Friday, November 22, 2013

Deja Vu All Over Again

I had a surreal experience today, the 50th anniversary of the assassination of JFK.

As some of you may know, I've been doing some substitute teaching lately at a local high school, as much to keep myself busy as provide an income supplement to offset the cost of my exorbitant health insurance until Medicare sets in. Plus, I have always enjoyed teaching.

Anyway, I usually have no idea of what subject I will be teaching, nor the material I will be covering until about 15 minutes before the first period. I actually enjoy that so far I am able to shift gears on the spot and use that time to remember what I know about the subject and how I might be able to shed some perspective on the material. As long as it's not calculus. I remember taking it at WVHS. I also remember not having a clue either then nor now.

For those of you who shared junior high classes with me at Anthony Wayne Junior High School, you all remember exactly where we were on this day 50 years ago. We were in Ms. Falco's History class listening to a radio brought in from another room (Ms. Falco Ranaletti remembers it came from Mr. Ancora's room) and we all have remembered so distinctly on that day how we felt and the sheer uncertainty of what would come next. Who was responsible; would the Russians press the button, taking advantage of the confusion and disarray?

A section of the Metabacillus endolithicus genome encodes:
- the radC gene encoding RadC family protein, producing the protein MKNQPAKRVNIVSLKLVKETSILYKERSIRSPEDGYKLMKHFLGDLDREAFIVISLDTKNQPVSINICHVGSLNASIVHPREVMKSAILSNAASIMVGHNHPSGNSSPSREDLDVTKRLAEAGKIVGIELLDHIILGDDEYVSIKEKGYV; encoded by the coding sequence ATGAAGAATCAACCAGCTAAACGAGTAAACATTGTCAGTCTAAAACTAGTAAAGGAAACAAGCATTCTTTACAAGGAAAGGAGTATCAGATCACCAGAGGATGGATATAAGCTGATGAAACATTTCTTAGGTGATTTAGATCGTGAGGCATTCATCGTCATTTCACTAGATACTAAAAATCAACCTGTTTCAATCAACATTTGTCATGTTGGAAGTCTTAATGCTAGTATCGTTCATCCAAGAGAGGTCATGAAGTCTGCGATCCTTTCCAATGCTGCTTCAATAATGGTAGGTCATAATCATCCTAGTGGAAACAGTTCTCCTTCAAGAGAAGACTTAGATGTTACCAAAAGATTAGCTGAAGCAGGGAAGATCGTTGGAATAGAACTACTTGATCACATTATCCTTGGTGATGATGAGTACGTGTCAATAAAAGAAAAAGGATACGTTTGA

And so, on this day, 50 years later, what manner of irony was at work to find me teaching a US history class of high school juniors who know of JFK only from old videos and photos in a textbook. They are too young to remember that day, since they were not even gleams in their parents' eyes at the time. How do I convey the significance of this event to these kids who to my continuing dismay know so little about what has come before and yet are fated to be the ones who will ultimately determine our destinies.

All I could do was to tell the story of where I was, where we were, on that day. I told the story in every detail I could remember, about the tears that were shed, about the horror as we lived it for months to follow. I described the emotions, the fears we felt about the Cold War going hot, how the whole world held its breath for one moment in time.

And when I was done 20 minutes later, there was nothing but silence. I think they understood. I hope they did. I hope I did my part in offering a proper memorial for a fallen President on the 50th anniversary of his death and the death of our innocence.

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